Andy Parker becomes an advocate for gun control after his daughter Alison Parker was shot and killed on live television reporting for WDBJ. He plans on speaking to lawmakers and announcing his push for legislation at DC’s gun control rally September 10th.
The father of the slain Virginia TV reporter continues his fight for gun control.
Alison Parker’s father, Andy Parker, will join a gun control rally in Washington D.C. on September 10th, on behalf of his daughter who was shot and killed on live television on August 26th while she was conducting an interview for WDBJ in Roanoke, Virginia.
Parker recently withdrew his candidacy for a seat on the Henry County Board of Supervisors to focus on gun control. He told reporters,
“I lost my daughter, and I’m not going to lose this fight.”
This news follows an op-ed Parker wrote in the Washington Post on August 30th. Parker highlighted examples of gun violence in the case of Sandy Hook and South Carolina Church, urging readers to stand together and push gun legislation. He also calls out representatives for not addressing the issue aggressively - specifically Virginia State Senator John S. Edwards and William M. Stanley. He ends the column with,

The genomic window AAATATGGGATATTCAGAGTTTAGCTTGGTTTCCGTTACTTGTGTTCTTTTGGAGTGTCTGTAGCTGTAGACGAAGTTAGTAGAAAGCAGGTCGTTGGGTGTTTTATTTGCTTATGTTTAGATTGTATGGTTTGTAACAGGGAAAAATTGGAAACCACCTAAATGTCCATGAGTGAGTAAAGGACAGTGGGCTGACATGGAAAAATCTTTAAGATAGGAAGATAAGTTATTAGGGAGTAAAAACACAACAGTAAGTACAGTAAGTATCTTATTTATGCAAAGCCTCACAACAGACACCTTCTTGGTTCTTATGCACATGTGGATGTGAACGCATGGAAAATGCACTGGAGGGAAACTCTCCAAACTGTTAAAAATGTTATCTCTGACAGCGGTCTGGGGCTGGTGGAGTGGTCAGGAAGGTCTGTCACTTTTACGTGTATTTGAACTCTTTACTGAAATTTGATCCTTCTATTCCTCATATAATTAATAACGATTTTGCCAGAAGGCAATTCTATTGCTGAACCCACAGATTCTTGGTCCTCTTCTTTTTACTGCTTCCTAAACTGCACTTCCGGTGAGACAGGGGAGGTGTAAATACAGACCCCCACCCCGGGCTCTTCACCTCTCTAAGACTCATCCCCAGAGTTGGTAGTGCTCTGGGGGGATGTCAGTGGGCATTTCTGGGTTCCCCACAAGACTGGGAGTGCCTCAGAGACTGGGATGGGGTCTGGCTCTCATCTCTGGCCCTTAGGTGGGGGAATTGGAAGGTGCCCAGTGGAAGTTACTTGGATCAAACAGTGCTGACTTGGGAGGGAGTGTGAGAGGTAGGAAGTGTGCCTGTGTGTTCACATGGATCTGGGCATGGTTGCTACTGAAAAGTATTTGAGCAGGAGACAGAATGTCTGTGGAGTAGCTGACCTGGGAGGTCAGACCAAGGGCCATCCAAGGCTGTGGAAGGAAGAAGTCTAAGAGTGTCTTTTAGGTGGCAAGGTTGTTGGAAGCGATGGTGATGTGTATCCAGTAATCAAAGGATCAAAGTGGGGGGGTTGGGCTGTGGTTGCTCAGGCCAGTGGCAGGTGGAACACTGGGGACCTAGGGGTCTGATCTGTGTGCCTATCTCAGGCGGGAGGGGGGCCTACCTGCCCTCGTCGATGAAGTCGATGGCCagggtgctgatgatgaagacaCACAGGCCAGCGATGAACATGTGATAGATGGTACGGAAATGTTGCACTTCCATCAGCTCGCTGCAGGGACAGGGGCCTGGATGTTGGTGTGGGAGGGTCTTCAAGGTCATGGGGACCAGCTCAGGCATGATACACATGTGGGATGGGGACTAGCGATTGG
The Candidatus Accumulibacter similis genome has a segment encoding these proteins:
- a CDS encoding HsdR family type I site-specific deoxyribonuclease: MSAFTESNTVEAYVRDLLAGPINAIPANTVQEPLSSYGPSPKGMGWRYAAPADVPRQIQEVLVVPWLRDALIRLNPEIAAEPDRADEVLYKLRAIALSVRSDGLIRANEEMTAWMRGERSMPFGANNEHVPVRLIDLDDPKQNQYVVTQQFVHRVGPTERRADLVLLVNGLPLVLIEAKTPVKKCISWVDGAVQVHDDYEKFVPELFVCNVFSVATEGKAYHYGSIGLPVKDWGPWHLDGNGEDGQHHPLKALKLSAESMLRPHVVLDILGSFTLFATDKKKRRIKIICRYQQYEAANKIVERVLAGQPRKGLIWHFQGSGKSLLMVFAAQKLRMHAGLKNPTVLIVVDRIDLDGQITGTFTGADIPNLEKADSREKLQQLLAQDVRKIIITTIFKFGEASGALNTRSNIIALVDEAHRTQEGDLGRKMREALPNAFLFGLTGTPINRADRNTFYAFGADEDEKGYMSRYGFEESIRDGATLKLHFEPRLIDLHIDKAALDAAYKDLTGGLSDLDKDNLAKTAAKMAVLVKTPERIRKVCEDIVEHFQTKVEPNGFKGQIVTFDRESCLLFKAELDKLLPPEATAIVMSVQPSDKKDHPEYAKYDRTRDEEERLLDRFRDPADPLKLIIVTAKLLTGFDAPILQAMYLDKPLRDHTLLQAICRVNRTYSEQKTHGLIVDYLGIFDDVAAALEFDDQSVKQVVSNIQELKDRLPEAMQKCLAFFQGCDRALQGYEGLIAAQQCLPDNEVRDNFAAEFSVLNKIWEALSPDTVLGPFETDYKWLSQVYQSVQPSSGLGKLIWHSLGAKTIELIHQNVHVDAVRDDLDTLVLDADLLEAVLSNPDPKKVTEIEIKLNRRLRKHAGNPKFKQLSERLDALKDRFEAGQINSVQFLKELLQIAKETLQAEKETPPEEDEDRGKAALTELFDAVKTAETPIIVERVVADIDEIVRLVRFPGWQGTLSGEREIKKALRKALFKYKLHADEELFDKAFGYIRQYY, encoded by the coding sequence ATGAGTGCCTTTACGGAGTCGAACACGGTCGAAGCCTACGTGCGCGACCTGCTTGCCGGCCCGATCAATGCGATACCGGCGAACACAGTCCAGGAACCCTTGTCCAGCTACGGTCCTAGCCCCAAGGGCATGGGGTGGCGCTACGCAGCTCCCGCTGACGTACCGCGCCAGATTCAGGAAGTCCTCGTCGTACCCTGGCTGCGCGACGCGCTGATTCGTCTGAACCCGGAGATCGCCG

“Whatever it takes.”
Now #WhateverItTakes is the national message Parker will address at the rally in D.C. on September 10th. He joins Virginia Governor Terry McAuliffe and Everytown Survivor Network to demand legislation to reduce gun violence and encourages people to come together and join the force.
The views and opinions expressed herein are those of the authors alone and do not necessarily reflect the views of Ora Media, LLC its affiliates, or its employees.
More from Jesse Ventura's Off The Grid
Jesse Ventura: How Bernie Sanders Sold Out
Jesse Ventura remembers his hero, Muhammad Ali
Jesse Ventura: Snowden performed public service & is a hero
Jesse Ventura: Why voters should listen to Gov. Gary Johnson
Jesse Ventura: Clinton will do anything to win, even pick Sanders as VP
Jesse Ventura: Here's one reason why I can’t be president
Is there hope for our economy? Most Americans don’t think so.
Jesse Ventura: I am not running for president